It was a day of mixed fortunes for the leading Australians at the A Class World Championships on Takapuna Beach. Overnight leader Glenn Ashby won the third race of the series by a country mile, then withdrew from the second with rudder failure. Compatriot Nathan Outteridge had a day to forget with major dramas in both races. “I broke everything!” he said afterwards.
When the drop comes into effect, Ashby will still be leading comfortably, but he is now carrying a DNF and can’t afford another bad race. Another Australian Olympic silver medallist, Andrew Landenberger has quietly accumulated a good scorecard and sits in second place behind Kiwi Peter Burling, with fellow Australian Scott Anderson in third.
Auckland has one similarity with Melbourne – if you don’t like the weather , wait an hour. So despite the forecast of light winds, we were greeted with rain and 15 knot westerlies mid-morning. The wind was pushing up to 18 knots in the gusts, which were frequent, by the time the first gun went.
Landenberger was the early leader, slipping around the top mark ahead of a tight bunch of mainly Australians and Kiwis. There was no sign of Outteridge and we later learned that the cleat holding his outhaul had failed and he was delayed behind the start line for over a minute before, in desperation, he tied a knot in it. He rounded the top mark 49th in a fleet of 70.
As usual, it was “all change” on the run and the placings continued to fluctuate with the wind. By the second top mark former world champion Mischa Heemskerk had worked his way to the front and a gap was forming between the front runners and the rest. This was exacerbated as the wind continued to move in both direction and strength and by the finish it was a five-man band.
Ashby sailed through the line with a big grin on his face, and was followed by Kiwis Burling, Blair Tuke, Ray Davies and the Dutchman Heemskerk.
When the following group finally crossed, Anderson (7th) and Landenberger (9th) were continuing their consistent form.
During the break between races, Nathan Outteridge performed emergency surgery on his outhaul and went for some foiling practice. All looked good, but it was not.
Blair Tuke nailed the start of the second race. He ran along behind the line on port and flicked onto starboard well to the right of the start boat. Timing his run to perfection, he slipped through the gap, tacked onto port and was gone.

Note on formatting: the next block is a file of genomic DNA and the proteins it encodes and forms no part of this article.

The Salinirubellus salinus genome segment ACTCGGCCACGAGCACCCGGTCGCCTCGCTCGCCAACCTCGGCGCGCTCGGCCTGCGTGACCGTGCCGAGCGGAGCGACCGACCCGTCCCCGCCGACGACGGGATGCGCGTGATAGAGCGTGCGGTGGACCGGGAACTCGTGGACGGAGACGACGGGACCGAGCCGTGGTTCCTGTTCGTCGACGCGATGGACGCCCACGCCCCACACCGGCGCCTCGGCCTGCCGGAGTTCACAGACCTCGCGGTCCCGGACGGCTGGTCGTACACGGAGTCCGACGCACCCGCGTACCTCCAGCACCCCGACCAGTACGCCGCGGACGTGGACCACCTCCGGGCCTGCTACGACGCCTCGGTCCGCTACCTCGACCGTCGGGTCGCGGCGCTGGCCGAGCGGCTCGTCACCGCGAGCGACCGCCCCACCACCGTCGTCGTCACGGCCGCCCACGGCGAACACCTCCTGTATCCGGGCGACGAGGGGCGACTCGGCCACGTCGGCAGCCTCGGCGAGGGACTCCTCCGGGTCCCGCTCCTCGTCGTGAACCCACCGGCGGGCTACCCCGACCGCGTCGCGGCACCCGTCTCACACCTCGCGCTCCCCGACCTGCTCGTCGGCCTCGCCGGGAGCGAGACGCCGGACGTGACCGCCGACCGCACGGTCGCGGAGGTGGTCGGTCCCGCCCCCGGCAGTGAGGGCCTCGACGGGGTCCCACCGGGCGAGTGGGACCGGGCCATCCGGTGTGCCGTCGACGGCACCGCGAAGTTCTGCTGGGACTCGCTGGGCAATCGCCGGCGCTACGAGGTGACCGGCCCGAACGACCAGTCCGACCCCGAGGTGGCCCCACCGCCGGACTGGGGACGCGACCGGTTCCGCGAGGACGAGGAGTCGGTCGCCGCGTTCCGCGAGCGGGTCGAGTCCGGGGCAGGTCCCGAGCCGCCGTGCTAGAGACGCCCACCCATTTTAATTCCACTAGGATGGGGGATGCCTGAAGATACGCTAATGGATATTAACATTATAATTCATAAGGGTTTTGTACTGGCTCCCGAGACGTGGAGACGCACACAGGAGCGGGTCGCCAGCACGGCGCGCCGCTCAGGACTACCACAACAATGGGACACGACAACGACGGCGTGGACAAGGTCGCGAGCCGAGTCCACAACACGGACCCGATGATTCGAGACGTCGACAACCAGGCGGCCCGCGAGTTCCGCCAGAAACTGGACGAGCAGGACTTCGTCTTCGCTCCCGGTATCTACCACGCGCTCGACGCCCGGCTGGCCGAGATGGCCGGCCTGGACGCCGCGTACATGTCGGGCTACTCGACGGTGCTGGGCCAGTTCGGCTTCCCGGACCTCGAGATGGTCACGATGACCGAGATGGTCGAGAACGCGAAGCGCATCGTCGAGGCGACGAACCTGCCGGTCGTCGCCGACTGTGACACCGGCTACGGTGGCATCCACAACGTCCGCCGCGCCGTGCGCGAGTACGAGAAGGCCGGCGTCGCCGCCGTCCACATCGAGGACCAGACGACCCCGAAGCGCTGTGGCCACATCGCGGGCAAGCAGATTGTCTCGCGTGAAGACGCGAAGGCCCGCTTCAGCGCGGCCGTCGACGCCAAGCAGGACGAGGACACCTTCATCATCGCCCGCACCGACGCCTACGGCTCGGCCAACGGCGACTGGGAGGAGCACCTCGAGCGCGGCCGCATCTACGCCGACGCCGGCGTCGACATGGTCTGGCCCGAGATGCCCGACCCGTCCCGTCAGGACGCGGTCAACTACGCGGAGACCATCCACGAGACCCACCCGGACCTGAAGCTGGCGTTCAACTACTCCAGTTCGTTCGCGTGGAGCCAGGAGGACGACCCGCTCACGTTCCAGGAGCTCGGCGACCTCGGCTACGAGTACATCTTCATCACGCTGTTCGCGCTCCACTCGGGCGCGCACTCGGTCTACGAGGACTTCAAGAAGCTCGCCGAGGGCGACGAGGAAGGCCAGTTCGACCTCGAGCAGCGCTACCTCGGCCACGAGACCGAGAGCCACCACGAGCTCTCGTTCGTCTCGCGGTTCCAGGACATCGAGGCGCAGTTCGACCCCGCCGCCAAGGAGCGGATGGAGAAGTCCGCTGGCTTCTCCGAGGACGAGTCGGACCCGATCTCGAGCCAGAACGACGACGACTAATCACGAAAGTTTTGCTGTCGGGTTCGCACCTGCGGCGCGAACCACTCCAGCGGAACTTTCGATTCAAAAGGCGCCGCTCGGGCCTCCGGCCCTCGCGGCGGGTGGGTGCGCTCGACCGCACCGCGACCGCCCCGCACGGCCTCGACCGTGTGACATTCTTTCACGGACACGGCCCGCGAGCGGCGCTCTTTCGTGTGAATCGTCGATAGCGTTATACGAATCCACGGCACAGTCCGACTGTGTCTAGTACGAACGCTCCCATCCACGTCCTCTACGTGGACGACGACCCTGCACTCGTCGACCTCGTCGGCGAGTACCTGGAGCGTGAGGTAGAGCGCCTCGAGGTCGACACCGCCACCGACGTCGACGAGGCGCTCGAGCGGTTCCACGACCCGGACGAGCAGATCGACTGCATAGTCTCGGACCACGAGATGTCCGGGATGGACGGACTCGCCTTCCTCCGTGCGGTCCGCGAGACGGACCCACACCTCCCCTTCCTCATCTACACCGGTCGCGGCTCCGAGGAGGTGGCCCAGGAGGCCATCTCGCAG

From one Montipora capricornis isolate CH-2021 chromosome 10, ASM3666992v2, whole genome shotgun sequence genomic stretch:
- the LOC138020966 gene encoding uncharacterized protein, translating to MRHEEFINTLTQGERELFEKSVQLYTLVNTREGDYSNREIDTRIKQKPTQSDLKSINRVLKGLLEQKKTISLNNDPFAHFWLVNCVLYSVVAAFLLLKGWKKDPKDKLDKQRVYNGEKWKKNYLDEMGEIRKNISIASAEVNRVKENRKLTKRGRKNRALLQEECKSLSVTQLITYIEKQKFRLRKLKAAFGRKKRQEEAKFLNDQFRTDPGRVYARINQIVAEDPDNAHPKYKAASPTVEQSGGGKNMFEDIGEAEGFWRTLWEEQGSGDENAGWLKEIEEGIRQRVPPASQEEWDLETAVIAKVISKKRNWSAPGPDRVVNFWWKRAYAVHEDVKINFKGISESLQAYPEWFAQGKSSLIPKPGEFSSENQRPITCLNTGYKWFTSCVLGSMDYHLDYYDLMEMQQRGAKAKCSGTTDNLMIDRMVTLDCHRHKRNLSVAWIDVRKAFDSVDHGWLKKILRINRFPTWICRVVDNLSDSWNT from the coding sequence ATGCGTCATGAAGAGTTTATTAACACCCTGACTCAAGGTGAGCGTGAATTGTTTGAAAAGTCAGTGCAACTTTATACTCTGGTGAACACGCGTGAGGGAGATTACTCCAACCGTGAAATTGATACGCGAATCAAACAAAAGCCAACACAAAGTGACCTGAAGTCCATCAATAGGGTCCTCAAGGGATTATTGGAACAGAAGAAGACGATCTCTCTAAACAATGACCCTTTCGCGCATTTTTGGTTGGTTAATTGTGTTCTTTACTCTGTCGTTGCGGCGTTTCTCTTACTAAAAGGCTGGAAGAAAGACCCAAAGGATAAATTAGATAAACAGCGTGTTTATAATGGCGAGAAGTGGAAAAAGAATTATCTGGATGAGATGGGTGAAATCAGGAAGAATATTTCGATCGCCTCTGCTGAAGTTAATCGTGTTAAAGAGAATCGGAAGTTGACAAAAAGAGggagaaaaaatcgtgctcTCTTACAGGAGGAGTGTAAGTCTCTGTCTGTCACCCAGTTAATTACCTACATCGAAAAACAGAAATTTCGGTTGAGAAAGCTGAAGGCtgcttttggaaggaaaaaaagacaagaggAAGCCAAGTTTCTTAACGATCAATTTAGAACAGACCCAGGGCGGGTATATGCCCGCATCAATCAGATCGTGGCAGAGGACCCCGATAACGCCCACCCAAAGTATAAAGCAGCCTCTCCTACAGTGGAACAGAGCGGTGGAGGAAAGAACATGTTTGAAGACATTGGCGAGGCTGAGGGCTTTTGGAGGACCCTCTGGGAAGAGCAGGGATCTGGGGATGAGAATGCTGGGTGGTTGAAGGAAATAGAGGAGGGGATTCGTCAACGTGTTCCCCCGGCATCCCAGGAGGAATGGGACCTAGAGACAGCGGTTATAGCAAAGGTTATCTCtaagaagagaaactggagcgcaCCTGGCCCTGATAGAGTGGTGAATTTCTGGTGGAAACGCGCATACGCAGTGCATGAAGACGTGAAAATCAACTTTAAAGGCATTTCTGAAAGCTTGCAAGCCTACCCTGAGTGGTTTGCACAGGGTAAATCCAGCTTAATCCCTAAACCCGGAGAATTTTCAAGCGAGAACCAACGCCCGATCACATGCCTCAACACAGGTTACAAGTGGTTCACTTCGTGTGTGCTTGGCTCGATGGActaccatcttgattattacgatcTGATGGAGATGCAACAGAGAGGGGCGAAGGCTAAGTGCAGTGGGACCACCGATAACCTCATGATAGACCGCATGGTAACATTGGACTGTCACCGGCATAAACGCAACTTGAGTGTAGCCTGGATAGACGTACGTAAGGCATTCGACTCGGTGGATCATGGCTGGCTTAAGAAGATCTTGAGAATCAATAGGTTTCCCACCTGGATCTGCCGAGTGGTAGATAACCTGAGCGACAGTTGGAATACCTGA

Ashby’s luck ran out at the top mark. He spun the boat into a quick gybe and two M7 bolts on his rudder failed. “It fell off,” was his simple explanation. He was last seen heading back to the beach.
Meanwhile, Outteridge’s bad run continued, with the outhaul failing again and then the bungy on his trapeze wire broke. “I was hiking for a while, but I that wasn’t working,” he said. Then the wire got caught around the batten on the sail and drastic action was needed. After working back into sixth place after being 17th at the top mark, he deliberately stacked the boat and swam to the wire, retrieved it, tied a bowline and headed through the gate, again in 17th.
It is a measure of the man’s ability that he was able to work right back into the top pack, leading briefly before the outhaul again gave him trouble and he slipped to sixth. To add a final insult, as he crashed across the finish line his daggerboard case failed and he had to be towed back to the beach.
Meanwhile, Heemskerk took advantage of a big wind shift and raced to the front, sneaking across the line ahead of Landenberger , fellow Australian Adam Beattie, Tuke and Burling.
The drop will affect the placings, putting Ashby back in the lead. But after four races have been completed the unofficial points score shows Peter Burling leading on 21, two points ahead of Andrew Landenberger (23) with Scott Anderson (28), Blair Tuke 31, Ray Davies 32 and Nathan Outteridge 36. Ashby is theoretically in 18th.
Full results are posted at http://www.sailingeventstakapuna.com/bweb-information/results/.